Aging Without Apology: Author Nina Collins on Why Her Facebook Group for Women of a Certain Age Is Feminist AF

Hormonal changes. Marital problems and infidelity. Dating after divorce. Finding sensuality in your post-multiple-pregnancy, middle-aged physique. Having regrets about taking a career break to raise kids. Cosmetic procedures. These are things that we rarely talk about in public or even privately with our friends, but we need to talk about it with someone. The question is, who?

In 2015, author Nina Collins created a secret Facebook group. It was a place where she could seek the advice of her friends who had already experienced perimenopause and other physical changes related to aging. Friends invited friends and now the group, called “What Would Virginia Woolf Do?” (WWVD) has grown to a 17,000 member community in which women share--and sometimes overshare--the challenges and fears and triumphs of life over 40.

Clearly Nina Collins has broken the ice for a conversation that women over 40 have been desperate to have: one in which we confront our shame, embrace our imperfections, honor what makes us unique, and benefit from our collective wisdom so that we can lift each other up.

Sounds like feminism to me.

Nina has captured the essence of this group and her own reflections on “aging” in her new book, "What Would Virginia Woolf Do? And Other Questions I Ask Myself As I Attempt To Age Without Apology." Listen to our conversation here on Inflection Point.

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How To Take Your Reproductive Destiny In Your Own Hands - Author Rachel Lehmann-Haupt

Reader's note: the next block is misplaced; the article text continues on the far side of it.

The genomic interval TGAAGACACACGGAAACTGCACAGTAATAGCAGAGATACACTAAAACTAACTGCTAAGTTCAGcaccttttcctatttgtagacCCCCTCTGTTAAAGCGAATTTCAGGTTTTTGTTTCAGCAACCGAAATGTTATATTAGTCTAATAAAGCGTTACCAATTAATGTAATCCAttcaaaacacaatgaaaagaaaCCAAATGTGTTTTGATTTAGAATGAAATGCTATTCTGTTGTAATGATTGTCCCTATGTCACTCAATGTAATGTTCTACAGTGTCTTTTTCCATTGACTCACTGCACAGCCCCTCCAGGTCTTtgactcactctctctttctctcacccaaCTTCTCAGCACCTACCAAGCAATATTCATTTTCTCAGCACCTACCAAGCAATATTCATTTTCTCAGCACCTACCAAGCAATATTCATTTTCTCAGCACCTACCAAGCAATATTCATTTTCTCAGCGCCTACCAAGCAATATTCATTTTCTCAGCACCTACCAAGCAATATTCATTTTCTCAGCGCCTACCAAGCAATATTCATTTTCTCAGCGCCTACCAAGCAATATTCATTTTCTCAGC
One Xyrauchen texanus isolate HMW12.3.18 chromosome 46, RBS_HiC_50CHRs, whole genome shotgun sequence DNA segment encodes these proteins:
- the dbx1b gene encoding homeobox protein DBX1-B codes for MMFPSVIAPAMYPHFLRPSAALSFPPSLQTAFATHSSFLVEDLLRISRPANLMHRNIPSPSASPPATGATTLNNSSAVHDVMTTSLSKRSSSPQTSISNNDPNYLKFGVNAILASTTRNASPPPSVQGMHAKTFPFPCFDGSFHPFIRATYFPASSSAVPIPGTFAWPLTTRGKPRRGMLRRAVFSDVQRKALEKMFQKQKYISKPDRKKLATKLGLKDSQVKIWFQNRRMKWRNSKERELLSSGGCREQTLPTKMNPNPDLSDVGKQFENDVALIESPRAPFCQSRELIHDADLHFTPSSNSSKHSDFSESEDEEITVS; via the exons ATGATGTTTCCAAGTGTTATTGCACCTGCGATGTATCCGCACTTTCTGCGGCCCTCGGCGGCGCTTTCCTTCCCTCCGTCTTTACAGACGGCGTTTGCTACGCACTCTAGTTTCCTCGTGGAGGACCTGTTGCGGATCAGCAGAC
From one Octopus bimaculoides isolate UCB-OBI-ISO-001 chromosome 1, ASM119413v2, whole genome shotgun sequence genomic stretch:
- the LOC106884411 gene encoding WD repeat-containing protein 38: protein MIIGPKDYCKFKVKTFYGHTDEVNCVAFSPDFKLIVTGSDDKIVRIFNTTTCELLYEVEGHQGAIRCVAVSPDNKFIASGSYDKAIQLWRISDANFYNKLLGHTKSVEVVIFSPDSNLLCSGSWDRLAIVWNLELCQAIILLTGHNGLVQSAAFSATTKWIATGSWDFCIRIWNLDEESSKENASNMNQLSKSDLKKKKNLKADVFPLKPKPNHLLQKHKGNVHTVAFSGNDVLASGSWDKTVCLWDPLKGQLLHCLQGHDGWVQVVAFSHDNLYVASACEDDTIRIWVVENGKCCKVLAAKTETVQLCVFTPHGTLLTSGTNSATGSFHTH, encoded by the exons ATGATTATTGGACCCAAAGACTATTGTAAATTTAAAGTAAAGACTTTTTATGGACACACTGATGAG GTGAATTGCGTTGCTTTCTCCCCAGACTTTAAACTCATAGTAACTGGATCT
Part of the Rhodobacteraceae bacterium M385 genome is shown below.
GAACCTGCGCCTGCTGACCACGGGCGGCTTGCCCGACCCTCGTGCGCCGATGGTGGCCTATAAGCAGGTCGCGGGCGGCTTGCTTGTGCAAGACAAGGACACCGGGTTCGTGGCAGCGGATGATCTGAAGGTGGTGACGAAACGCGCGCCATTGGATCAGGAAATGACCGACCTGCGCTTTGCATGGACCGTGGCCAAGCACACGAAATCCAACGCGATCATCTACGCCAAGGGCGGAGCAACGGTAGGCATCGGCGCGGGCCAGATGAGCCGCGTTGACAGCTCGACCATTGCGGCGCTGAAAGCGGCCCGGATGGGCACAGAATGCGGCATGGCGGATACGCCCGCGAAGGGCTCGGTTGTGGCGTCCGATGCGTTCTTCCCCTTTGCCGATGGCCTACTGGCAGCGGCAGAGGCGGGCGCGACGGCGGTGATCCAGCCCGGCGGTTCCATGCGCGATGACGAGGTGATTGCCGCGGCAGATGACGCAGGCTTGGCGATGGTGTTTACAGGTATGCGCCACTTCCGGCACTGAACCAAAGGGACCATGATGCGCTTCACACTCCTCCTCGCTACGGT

Author and founder of The ART and Science of Family, Rachel Lehmann-Haupt spent years writing about reproductive technology, but always assumed she’d have a child the old-fashioned way. Then her path led her to taking her reproductive destiny into her own hands. Hear our conversation about her adventures in procreation that led her to writing her book, In Her Own Sweet Time: Egg Freezing and the New Frontiers of Family--and what reproductive tech means for the feminist movement

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Amy Whitaker, author of "Art Thinking"

How do we make space for innovation in our personal and professional lives? Move from a productivity-based metric to one that makes room for other measures of success. Amy Whitaker has written the book "Art Thinking. How to carve out creative space in a world of schedules, budgets and bosses." She tells us how a major shift in her personal life led her from business school to art school--and ultimately to write this book. 

AMY WHITAKER Photo by:  Sheiva Rezvani

Photo by: Sheiva Rezvani

Jen Glantz, Bridesmaid For Hire

Jen Glantz attended so many weddings, she went into debt, then wrote a book about it called 'All My Friends are Engaged.' On a whim, Jen thought she might make a little money out of attending weddings and posted an ad on craigslist offering her services as a bridesmaid. She tells me she got 100s of responses, leading her to turn it into a full-time business. I invited her to tell us about her experience starting a business from scratch with no business experience, what it takes to get a book published, and what she is observing about the modern relationship from inside the wedding planning process. Listen to our conversation on iTunes or NPR One.